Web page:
New Ebola vaccine faces key test

May 18, 2018

The experimental Ebola vaccine dubbed rVSV-ZEBOV has shown promising signs that it can contain the spread of the prolific killer virus.

With a new Ebola outbreak in the Democratic Republic of Congo triggering fears of a regional threat, the vaccine is about to face its toughest test.

The single-dose injection—developed by pharma company Merck and funded by the World Health Organization (WHO) and Canada's public health agency—has been approved for use by the Kinshasa government.

Roughly 7,500 doses have been sent to Equateur province in the northwest of the DRC. Here is what we know about the vaccine.

What is rVSV-ZEBOV?

It uses a modified version of the (VSV), which causes illness in rodents, cattle, pigs and horses, but is not dangerous to humans.

The vaccine prompts the human body to develop antibodies against the invader so that when Ebola attacks, the antibodies are quick to identify it and fight back.

Clinical trials involving 16,000 volunteers in Africa, Europe and the United States have indicated it may be 100 percent effective.

The vaccine does not contain any live Ebola virus.

It can trigger side effects like cold or flu-like symptoms and swelling at the point of injection.

Can it stop an epidemic?

The "vaccine is an additional tool," WHO spokesman Tarik Jasarevic told reporters in Geneva on Friday. "It does not replace all the other elements of the response."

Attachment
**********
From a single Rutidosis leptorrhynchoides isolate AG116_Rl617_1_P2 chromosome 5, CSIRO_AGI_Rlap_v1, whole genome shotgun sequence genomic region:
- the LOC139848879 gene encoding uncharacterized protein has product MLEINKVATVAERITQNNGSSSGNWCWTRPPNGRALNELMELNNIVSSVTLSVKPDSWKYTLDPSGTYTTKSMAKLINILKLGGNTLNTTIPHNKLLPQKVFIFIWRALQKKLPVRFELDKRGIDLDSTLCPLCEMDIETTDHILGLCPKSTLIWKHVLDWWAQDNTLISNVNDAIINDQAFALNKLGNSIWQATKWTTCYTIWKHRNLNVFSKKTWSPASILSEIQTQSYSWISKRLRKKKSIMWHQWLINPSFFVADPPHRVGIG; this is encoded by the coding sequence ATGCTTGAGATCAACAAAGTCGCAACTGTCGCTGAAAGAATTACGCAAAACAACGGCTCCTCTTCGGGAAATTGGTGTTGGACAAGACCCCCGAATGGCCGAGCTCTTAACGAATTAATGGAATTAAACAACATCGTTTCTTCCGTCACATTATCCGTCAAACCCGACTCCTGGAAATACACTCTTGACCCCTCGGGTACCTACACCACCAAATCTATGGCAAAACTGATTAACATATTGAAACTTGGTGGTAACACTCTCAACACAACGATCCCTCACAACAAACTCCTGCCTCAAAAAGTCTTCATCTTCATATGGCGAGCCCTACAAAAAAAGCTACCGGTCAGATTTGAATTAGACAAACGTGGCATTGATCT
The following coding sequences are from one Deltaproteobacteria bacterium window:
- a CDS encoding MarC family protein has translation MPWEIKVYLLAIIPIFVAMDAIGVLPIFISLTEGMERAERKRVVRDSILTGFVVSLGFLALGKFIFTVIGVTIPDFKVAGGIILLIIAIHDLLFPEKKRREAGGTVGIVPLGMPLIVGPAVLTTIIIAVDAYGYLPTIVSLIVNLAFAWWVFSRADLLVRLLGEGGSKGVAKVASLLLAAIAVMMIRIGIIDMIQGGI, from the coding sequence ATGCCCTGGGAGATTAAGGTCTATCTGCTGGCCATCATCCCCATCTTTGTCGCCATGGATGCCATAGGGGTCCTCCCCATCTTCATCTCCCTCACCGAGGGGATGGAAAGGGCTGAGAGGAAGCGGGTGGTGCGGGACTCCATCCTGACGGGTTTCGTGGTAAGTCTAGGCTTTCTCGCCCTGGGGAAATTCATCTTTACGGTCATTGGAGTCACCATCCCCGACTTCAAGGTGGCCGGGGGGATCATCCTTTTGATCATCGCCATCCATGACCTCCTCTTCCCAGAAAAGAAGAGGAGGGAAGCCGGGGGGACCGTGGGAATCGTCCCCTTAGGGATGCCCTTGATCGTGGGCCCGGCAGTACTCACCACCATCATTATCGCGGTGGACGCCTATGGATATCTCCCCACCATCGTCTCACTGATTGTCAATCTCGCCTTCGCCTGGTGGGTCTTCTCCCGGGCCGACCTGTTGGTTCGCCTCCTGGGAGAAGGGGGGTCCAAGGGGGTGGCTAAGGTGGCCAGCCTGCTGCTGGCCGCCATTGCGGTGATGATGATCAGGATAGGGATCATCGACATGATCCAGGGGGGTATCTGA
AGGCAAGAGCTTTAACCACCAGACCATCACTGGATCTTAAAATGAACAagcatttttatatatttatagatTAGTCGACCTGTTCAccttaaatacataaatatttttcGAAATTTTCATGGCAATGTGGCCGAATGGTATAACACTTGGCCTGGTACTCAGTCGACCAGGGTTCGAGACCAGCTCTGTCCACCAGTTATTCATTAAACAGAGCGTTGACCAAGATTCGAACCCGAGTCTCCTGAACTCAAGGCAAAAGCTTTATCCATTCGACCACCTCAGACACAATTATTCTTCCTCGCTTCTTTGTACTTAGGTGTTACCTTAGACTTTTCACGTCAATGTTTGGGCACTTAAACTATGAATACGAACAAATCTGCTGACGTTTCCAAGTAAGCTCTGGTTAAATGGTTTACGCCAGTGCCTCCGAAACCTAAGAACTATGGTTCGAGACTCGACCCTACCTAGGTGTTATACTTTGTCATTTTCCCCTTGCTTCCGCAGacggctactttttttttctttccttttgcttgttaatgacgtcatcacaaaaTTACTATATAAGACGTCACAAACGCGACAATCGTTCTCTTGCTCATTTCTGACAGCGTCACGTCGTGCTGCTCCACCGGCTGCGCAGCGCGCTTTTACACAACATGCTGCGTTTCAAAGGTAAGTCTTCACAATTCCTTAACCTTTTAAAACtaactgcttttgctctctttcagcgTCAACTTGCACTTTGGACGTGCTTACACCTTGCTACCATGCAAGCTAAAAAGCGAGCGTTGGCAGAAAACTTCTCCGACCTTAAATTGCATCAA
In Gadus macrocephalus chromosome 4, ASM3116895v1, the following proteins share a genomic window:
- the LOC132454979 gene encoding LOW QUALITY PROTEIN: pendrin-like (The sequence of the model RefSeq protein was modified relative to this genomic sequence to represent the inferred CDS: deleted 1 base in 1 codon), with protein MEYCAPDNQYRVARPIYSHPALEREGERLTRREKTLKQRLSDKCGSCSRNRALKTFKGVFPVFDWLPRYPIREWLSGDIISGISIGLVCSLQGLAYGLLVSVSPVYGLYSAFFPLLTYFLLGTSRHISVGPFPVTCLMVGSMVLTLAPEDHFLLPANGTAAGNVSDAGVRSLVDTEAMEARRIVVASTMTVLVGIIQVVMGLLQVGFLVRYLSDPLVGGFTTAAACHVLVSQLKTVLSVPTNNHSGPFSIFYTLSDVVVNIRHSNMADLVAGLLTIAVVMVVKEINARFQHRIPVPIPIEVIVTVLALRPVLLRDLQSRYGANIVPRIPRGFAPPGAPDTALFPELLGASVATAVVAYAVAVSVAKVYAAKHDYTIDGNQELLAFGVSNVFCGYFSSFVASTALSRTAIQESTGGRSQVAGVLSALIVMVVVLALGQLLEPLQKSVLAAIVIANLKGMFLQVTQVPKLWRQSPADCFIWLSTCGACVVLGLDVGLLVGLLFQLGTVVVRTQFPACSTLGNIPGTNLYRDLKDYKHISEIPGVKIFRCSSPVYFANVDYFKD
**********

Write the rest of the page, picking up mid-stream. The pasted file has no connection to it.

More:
Because rVSV-ZEBOV remains experimental and has not been tested in the height of the epidemic, it is premature to assume that it alone can contain Ebola's spread.

The epicentre of the outbreak is also an extremely remote, rural part of DR Congo, making access difficult. WHO has therefore conceded that "getting the vaccination teams to the affected area will be challenging".

The vaccine also has to be stored at temperatures as low as minus 80 degrees Celsius (-112 degrees Fahrenheit), so keeping it stable in an area with poor infrastructure creates additional complications.

Are there enough doses ready?

In addition to the doses that WHO has sent to DRC and a small reserve stock in Geneva, Merck has said it has 300,000 doses ready for the UN's use free of charge, according to Jasarevic.

WHO estimates that for every confirmed Ebola case, 100 to 150 of that patient's contacts should be vaccinated.

That number could go up for urban cases, given the increased frequency of close human contact in cities.

As of Friday, there were 31 suspected or probable cases in the current outbreak, plus 14 that have been laboratory confirmed.

Health workers and other responders—like those tasked with burying Ebola victims—should also be vaccinated, WHO said.

A WHO spokesman told reporters it was a "targeted vaccination" and therefore not for the "general population".

Gavi, the alliance, has given $1 million towards the operational costs in the DRC campaign, in addition to other support donated to WHO.

Jasarevic said the UN health agency was aiming to start vaccinations in Equateur as soon as possible.

Explore further: Congo's health ministry says doses of Ebola vaccine arrive

Related Stories

Congo's health ministry says doses of Ebola vaccine arrive

May 16, 2018